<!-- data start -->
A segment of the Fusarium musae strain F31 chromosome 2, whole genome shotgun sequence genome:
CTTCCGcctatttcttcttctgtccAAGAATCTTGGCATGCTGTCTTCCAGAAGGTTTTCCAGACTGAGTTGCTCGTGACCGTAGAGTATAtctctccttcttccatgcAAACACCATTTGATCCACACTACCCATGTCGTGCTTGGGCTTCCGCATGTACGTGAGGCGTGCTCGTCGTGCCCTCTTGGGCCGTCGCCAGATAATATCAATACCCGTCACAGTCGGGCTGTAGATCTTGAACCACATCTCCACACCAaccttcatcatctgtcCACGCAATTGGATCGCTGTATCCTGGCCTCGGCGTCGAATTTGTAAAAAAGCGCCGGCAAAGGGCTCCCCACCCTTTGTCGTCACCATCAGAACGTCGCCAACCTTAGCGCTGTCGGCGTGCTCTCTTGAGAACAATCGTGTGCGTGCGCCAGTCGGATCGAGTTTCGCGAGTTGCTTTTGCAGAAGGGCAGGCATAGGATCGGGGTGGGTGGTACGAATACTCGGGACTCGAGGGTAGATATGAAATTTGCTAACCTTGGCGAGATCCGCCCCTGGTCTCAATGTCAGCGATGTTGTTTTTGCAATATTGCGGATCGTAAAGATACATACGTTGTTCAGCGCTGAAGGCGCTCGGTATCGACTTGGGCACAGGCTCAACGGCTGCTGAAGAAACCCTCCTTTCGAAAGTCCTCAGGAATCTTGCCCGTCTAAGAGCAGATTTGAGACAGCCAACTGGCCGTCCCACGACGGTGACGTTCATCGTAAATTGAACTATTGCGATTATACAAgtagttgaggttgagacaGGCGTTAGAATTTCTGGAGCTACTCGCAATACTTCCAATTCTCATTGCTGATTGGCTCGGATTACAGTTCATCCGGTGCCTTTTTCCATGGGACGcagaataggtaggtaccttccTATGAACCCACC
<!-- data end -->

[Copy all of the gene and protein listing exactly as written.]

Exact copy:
A segment of the Fusarium musae strain F31 chromosome 2, whole genome shotgun sequence genome:
CTTCCGcctatttcttcttctgtccAAGAATCTTGGCATGCTGTCTTCCAGAAGGTTTTCCAGACTGAGTTGCTCGTGACCGTAGAGTATAtctctccttcttccatgcAAACACCATTTGATCCACACTACCCATGTCGTGCTTGGGCTTCCGCATGTACGTGAGGCGTGCTCGTCGTGCCCTCTTGGGCCGTCGCCAGATAATATCAATACCCGTCACAGTCGGGCTGTAGATCTTGAACCACATCTCCACACCAaccttcatcatctgtcCACGCAATTGGATCGCTGTATCCTGGCCTCGGCGTCGAATTTGTAAAAAAGCGCCGGCAAAGGGCTCCCCACCCTTTGTCGTCACCATCAGAACGTCGCCAACCTTAGCGCTGTCGGCGTGCTCTCTTGAGAACAATCGTGTGCGTGCGCCAGTCGGATCGAGTTTCGCGAGTTGCTTTTGCAGAAGGGCAGGCATAGGATCGGGGTGGGTGGTACGAATACTCGGGACTCGAGGGTAGATATGAAATTTGCTAACCTTGGCGAGATCCGCCCCTGGTCTCAATGTCAGCGATGTTGTTTTTGCAATATTGCGGATCGTAAAGATACATACGTTGTTCAGCGCTGAAGGCGCTCGGTATCGACTTGGGCACAGGCTCAACGGCTGCTGAAGAAACCCTCCTTTCGAAAGTCCTCAGGAATCTTGCCCGTCTAAGAGCAGATTTGAGACAGCCAACTGGCCGTCCCACGACGGTGACGTTCATCGTAAATTGAACTATTGCGATTATACAAgtagttgaggttgagacaGGCGTTAGAATTTCTGGAGCTACTCGCAATACTTCCAATTCTCATTGCTGATTGGCTCGGATTACAGTTCATCCGGTGCCTTTTTCCATGGGACGcagaataggtaggtaccttccTATGAACCCACC